Inside Review – Epimenides’ Paradox

Playdead created Limbo and, obviously, Inside. This is a fact that can be proven by lots of legal, audio, and visual proof that I don’t need to bore you with here. While not quite self-evident, that studio’s claim to their properties is one few would argue against, which, of course, lends credence to the simple statement we started off with. Simple statements can hold both paradox and magic. All it takes it the correct scenario.

Epimenides was a philosopher that popularized the potential logical contradiction of language. An example would be “All video game villains are liars” coming from Sephiroth; how can you believe what he says is true if he, being a villain, is indeed a liar as well? It’s one of the first examples of a self-aggrandizing philosophical trap that many villains, and ironically heroes, sharpen their character arcs over.

What I love with all my heart about Inside is how you can almost hear the simple statements used to justify the grotesque, the guttural, and the deeply terrifying acts found within its world. Then, you can see the game’s evidence to make that statement a paradox.

In a world that is very likely post-apocalyptic (or at least on the brink), you can very clearly hear the statement “I am afraid and alone” emanating from the main character. He’s a child clearly on the run from something with enough resources to be tracking him in the deepest of woods. A few side-scrolling screens later, you can hear “We’re going to catch you” from men with violent implements. Their seeking nets seem pre-destined to snatch as you, the alone and afraid boy, have no great power to deal with these threats. Your luck is bound to run out.

The tension these scenes create is awe-inspiring from afar but nerve-wracking in the moment. It’s the bi-product of a world that feels real enough to drown in, and one that continues to peel more and more layers away with the scent of terror stronger with every step forward. Inside takes its story through silence and deafening noise, coming out the other side with those paradoxes firmly in hand.

By the phenomenal end, the logic of those in power has been thoroughly looped. Your character can be heard screaming, “How can you catch me if you’re the one running?” and further self-defeating answers for those that had every plan dashed. Despite the health of this world, it becomes very clear by the end that no one is ready for the opposites of any simple statement, including the player.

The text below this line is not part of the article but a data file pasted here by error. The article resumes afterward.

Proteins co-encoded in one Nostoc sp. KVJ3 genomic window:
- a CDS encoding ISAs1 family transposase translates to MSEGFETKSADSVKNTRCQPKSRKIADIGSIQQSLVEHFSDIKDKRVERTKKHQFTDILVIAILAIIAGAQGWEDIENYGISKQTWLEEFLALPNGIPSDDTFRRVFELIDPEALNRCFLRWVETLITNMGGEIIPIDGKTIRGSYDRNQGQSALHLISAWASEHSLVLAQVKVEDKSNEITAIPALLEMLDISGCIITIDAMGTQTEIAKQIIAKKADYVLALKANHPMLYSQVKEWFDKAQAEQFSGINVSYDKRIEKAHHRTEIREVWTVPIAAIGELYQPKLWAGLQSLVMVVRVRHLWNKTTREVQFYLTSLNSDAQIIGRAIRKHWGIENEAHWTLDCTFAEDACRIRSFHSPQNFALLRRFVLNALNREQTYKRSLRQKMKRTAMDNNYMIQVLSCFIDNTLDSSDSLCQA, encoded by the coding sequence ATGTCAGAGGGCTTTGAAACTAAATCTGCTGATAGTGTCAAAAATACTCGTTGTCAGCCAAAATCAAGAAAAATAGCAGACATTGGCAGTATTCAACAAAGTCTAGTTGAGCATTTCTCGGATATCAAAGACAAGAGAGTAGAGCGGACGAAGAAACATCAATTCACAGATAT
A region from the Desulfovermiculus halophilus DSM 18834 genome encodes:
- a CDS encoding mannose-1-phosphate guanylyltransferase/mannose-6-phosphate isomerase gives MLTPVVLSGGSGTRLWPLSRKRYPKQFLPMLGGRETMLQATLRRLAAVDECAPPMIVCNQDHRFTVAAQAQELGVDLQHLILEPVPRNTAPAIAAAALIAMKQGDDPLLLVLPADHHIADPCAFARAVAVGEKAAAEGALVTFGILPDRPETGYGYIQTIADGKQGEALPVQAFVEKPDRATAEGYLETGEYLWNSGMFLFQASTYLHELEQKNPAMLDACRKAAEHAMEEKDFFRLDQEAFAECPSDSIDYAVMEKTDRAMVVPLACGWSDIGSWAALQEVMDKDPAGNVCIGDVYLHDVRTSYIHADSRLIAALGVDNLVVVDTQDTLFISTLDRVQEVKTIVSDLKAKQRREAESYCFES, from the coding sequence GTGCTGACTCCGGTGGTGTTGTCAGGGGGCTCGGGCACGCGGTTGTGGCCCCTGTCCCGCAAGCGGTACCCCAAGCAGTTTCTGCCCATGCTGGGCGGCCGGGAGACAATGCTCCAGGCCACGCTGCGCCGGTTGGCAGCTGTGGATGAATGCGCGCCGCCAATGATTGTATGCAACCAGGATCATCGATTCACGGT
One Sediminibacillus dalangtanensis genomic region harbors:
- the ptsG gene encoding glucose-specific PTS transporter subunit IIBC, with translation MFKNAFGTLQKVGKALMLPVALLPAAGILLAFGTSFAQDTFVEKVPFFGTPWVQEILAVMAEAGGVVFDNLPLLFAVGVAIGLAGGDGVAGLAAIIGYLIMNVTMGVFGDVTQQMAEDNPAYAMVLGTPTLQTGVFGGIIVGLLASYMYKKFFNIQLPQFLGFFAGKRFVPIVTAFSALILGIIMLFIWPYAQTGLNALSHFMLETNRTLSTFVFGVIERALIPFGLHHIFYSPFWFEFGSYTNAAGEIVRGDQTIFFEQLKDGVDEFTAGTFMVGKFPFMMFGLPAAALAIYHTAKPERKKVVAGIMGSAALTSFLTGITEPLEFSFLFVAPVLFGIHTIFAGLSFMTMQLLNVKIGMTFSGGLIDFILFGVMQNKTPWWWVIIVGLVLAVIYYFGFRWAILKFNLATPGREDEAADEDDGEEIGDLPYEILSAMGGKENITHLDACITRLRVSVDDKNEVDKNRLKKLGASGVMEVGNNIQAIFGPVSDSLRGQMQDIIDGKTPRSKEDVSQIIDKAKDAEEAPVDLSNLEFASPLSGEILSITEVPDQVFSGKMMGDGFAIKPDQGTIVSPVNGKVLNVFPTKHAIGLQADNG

Inside
Definition of ominous, I give you your picture.

You control your nameless character with simple left-to-right movements with a touch of three-dimensional sliding. He’s a strict non-combatant, which gives a lot of the gameplay over to timing jumps or noticing the environment for clues and salvation. Beyond that are puzzles that will task you with a moderate amount of problem solving that usually only require a few steps to master. The goal, as always, is to get towards a mysterious exit that the character is hoping to find.

This, boys and girls, is exactly how one should do the hide-or-die gameplay mechanics. While not strictly running and hiding, you are a lost, lonely little kid that one would assume is helpless against the horrors circling like vultures above. Instantly, you feel engaged because you’re invested in the helpless child being helpless, and that engagement is constantly reshuffled by the changing environments and predicaments therein. You can swim, but is it fast enough? You can run from pursuers, but can you run fast enough? This is a system I’ve never liked. Yet I now have proof that the concept can indeed work when it’s applied to this gratifying a level.

Circling back to the world of Inside, the inherent darkness of Limbo is given color and life here. You no longer have one tone to differentiate but a wide array of darkened shades. At it’s cheeriest, you’re still looking at a dystopian setting with ominous “hunts” constantly feeling close by, and the visual spectrums colorful swathe helps you feel the tension and purpose of newer environments. It’s not all just black or white…wait, is this a metaphor!?

Inside will likely have theoretical analysis laid at its doorstep for a long time with the implications these configurations lay down having that beautifully broad sense to them. Anyone that wants to know what fear, desperation, and utter helplessness feels like can find no better a simulator in their gaming libraries. All you have to do is be willing to embrace this little paradox that could.

Inside Score:

9/10

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